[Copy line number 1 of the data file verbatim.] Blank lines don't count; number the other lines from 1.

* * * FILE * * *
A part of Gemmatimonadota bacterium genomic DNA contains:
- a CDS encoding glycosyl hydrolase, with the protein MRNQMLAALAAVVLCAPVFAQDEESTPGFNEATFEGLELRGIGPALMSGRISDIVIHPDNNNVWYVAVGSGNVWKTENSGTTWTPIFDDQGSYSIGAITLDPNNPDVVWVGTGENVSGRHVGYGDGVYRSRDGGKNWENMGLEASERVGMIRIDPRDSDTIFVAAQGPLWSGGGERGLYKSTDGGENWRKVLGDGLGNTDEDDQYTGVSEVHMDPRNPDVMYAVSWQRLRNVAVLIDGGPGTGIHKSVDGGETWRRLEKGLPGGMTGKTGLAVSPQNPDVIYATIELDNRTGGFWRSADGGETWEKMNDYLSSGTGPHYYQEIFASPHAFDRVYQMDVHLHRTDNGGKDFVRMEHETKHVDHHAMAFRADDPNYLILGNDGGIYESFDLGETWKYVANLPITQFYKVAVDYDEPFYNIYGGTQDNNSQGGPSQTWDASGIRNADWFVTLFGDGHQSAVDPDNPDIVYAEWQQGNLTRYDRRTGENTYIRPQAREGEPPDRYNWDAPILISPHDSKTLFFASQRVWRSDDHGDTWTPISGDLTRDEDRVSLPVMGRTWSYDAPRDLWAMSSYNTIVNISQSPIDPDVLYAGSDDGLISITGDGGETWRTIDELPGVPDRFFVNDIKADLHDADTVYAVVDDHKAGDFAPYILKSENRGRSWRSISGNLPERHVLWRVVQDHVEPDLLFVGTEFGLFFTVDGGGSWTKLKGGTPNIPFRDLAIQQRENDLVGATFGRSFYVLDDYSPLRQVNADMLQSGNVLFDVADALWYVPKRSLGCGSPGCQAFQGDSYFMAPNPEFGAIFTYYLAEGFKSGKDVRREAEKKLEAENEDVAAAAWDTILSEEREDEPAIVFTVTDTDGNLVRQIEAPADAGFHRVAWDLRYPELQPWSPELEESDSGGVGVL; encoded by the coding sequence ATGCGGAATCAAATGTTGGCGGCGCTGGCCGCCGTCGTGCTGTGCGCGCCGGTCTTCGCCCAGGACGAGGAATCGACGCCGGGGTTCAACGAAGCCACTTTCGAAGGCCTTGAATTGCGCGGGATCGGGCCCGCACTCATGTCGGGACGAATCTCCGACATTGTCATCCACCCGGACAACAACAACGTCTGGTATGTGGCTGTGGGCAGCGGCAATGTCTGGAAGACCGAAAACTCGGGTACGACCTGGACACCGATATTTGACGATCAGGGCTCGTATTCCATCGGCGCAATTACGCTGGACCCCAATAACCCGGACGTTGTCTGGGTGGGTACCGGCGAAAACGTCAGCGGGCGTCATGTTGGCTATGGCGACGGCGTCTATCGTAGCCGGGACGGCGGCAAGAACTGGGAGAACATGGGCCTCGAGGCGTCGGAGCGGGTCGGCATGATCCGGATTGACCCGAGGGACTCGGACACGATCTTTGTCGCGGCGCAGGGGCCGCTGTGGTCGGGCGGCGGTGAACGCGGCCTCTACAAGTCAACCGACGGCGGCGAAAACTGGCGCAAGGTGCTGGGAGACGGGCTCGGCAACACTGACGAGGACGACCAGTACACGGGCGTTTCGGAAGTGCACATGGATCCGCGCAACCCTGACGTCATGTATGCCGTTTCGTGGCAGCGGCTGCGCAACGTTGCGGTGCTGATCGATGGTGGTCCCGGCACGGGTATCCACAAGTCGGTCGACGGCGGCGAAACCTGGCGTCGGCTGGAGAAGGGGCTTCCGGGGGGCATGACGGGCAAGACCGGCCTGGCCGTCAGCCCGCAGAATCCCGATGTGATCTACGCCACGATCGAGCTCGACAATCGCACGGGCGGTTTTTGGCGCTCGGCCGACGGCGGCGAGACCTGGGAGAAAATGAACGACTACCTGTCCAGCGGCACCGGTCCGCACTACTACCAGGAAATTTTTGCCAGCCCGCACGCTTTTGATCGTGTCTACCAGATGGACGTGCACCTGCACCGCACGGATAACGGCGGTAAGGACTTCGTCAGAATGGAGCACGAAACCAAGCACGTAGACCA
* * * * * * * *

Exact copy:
A part of Gemmatimonadota bacterium genomic DNA contains: